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Слова на букву arti-boom (15990)

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blesbuck
/bles"buk'/, n., pl. blesbucks, (esp. collectively) blesbuck. blesbok. * * *
blesmol
▪ rodent Introduction  any of about a dozen species of burrowing African rodents (rodent) that live in arid regions south of the Sahara (desert). Blesmols are highly adapted ...
bless
—blesser, n. —blessingly, adv. /bles/, v.t., blessed or blest, blessing. 1. to consecrate or sanctify by a religious rite; make or pronounce holy. 2. to request of God the ...
blessed
—blessedly, adv. —blessedness, n. /bles"id/; esp. for 3, 7 /blest/, adj. 1. consecrated; sacred; holy; sanctified: the Blessed Sacrament. 2. worthy of adoration, reverence, ...
blessed event
the birth of a child. * * *
Blessed Sacrament
Eccles. the consecrated Host. [1550-60] * * *
Blessed Trinity
Trinity (def. 1). * * *
Blessed Virgin
the Virgin Mary. * * *
blessedly
See blessed. * * *
blessedness
See blessedly. * * *
BlessedSacrament
Blessed Sacrament n. Roman Catholic Church The consecrated host. * * *
blessedthistle
blessed thistle n. An annual, yellow-flowered, thistlelike Mediterranean herb (Cnicus benedictus) in the composite family, used in herbal medicine.   [From its use by monks in ...
BlessedVirgin Mary
Blessed Virgin Mary n. The Virgin Mary. * * *
blesser
See bless. * * *
blessing
/bles"ing/, n. 1. the act or words of a person who blesses. 2. a special favor, mercy, or benefit: the blessings of liberty. 3. a favor or gift bestowed by God, thereby bringing ...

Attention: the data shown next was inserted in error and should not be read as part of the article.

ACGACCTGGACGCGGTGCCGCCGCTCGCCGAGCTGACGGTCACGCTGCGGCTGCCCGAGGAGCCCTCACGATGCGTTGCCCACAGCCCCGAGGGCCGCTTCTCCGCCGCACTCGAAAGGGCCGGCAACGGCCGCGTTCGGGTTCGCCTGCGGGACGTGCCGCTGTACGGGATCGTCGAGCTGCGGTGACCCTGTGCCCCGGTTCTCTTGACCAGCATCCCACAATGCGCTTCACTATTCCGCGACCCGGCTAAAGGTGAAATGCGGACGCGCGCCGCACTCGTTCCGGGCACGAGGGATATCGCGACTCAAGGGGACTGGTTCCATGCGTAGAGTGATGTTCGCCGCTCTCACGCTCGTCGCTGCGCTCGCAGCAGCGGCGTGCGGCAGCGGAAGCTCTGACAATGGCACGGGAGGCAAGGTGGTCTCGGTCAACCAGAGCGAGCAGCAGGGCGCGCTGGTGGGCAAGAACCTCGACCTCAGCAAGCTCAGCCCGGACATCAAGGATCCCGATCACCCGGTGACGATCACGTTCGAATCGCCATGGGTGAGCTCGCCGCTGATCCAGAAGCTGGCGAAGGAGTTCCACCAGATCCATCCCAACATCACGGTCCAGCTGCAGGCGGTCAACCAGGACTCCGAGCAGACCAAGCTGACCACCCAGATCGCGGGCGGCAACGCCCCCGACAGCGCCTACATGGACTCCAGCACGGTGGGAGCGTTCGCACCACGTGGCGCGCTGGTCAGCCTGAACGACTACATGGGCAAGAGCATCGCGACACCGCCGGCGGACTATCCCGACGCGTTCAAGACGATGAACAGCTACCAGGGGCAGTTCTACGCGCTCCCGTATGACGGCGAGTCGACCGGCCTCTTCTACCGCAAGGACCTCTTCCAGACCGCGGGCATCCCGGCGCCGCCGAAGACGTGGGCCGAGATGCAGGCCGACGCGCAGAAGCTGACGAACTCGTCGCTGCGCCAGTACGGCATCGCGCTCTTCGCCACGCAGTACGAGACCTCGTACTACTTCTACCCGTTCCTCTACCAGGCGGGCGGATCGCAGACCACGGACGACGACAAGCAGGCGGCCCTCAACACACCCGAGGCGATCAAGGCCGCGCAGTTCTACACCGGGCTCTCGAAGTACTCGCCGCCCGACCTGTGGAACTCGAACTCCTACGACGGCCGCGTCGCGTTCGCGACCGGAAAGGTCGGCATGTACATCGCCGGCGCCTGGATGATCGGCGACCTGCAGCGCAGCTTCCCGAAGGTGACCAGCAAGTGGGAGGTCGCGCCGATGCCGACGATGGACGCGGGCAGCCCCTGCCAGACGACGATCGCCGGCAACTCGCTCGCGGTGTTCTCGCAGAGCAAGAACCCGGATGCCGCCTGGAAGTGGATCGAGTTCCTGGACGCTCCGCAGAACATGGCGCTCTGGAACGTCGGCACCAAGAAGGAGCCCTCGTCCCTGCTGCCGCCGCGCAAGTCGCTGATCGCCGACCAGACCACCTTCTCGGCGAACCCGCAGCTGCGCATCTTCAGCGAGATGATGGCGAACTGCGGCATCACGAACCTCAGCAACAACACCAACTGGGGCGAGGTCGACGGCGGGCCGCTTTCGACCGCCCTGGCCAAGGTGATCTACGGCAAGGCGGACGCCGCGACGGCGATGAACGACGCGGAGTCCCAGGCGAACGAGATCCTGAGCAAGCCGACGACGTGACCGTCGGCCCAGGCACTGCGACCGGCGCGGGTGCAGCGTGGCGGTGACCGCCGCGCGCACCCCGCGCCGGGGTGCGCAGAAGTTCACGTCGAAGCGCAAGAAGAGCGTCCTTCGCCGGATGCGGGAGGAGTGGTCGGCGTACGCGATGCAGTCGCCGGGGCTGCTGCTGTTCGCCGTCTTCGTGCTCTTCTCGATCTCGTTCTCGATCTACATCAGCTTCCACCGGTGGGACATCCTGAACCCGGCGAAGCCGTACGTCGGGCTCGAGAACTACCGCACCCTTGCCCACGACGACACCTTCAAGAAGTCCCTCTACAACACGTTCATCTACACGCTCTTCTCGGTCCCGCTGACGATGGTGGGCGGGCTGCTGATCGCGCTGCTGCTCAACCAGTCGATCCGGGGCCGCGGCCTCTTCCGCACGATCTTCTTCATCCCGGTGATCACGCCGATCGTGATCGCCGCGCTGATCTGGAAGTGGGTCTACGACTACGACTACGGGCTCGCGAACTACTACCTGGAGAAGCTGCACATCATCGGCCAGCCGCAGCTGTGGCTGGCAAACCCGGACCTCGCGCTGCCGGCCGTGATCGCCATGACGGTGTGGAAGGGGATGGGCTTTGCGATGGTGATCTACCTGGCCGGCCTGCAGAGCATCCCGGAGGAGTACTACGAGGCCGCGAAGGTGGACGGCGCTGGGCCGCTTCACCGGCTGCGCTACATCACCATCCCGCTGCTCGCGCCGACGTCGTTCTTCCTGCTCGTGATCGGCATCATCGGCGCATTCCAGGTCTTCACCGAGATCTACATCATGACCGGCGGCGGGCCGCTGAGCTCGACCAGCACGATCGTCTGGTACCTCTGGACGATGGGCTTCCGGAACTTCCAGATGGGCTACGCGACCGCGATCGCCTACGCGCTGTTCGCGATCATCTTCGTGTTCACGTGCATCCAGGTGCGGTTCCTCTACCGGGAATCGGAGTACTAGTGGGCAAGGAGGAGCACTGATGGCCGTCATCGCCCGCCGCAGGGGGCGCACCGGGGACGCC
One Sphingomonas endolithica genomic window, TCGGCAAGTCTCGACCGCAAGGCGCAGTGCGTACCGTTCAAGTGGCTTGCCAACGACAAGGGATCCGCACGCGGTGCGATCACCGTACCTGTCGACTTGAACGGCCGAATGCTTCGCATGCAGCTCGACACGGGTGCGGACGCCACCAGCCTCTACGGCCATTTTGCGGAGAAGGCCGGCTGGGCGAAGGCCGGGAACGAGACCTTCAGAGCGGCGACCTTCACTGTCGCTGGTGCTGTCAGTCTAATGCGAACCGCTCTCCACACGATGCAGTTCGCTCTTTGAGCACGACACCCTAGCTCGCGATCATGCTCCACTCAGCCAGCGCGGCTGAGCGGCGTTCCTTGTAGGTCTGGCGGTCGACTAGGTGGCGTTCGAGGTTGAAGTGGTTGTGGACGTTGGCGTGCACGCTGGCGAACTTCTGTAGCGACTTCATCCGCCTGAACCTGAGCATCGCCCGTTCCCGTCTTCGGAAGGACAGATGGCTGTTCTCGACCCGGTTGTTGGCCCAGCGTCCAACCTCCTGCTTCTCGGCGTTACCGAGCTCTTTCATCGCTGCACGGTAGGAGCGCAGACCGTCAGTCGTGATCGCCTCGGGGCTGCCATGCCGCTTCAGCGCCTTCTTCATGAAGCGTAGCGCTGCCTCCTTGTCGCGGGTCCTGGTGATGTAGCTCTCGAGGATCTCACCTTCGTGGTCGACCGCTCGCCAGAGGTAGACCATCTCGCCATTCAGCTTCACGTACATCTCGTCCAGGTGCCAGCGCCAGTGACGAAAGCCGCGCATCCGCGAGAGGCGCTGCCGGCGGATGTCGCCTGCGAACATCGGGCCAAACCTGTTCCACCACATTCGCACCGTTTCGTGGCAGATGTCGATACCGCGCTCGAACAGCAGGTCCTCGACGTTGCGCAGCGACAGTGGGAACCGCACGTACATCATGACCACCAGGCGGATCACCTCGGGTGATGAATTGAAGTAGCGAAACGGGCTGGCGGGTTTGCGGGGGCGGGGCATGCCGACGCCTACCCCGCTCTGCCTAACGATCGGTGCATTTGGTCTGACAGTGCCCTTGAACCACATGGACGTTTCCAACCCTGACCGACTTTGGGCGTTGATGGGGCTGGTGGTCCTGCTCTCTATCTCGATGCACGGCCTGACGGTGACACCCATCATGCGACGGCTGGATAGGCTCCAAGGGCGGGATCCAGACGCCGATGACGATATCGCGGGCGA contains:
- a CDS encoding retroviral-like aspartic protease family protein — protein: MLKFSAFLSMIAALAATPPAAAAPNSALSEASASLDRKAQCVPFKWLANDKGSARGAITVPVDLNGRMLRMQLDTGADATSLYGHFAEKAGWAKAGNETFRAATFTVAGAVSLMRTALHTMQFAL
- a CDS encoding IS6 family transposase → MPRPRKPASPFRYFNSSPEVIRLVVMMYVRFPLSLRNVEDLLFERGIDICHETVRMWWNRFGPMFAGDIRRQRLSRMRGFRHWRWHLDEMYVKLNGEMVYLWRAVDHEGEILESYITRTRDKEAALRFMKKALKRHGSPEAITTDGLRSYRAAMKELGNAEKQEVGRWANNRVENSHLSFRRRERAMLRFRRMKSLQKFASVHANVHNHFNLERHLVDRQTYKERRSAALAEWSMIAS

Blessing Way
Central ritual in the complex system of ceremonies performed by the Navajo to restore equilibrium to the cosmos. Of the major categories of Navajo rituals, the largest group is ...
Blessington, Marguerite Gardiner, Countess of
▪ Irish author née  Power  born September 1, 1789, Knockbrit near Clonmel, County Tipperary, Ireland died June 4, 1849, Paris, France       Irish writer chiefly ...
Blessingway
▪ Navajo ritual       central ceremony of a complex system of Navajo healing ceremonies known as sings, or chants, that are designed to restore equilibrium to the ...
blest
/blest/, v. 1. a pt. and pp. of bless. adj. 2. blessed. * * *
Blest Gana, Alberto
▪ Chilean writer born May 4, 1830, Santiago, Chile died Nov. 9/11, 1920, Paris, Fr.       novelist who founded the Chilean social novel.       Blest Gana began ...
blet
blet [blet] n. 〚Fr blet, blette, overripe, soft〛 decay in overripe fruit * * *
blether
/bledh"euhr/, n., v.i., v.t. blather. * * *
bletilla
/bli til"euh/, n. any of several terrestrial orchids of the genus Bletilla, of eastern Asia, as B. striata, having terminal clusters of showy purple or white flowers. [ < NL, ...
bletting
/blet"ing/, n. the ripening of fruit, esp. of fruit stored until the desired degree of softness is attained. [ < F blet (fem. blette) overripe (var. of OF blece, adj. deriv. of ...
bleu cheese
/blooh/ See blue cheese. [1955-60; F bleu for BLUE because certain highly prized blue cheeses come from France] * * *
bleu-de-roi
Fr. /bluedeu rddwann"/, n. the bright enamel blue color characteristic of Sèvres ware. Also called bleu royal Fr. /blue rddwann yannl"/; Eng. /blooh" roy"euhl, roy ...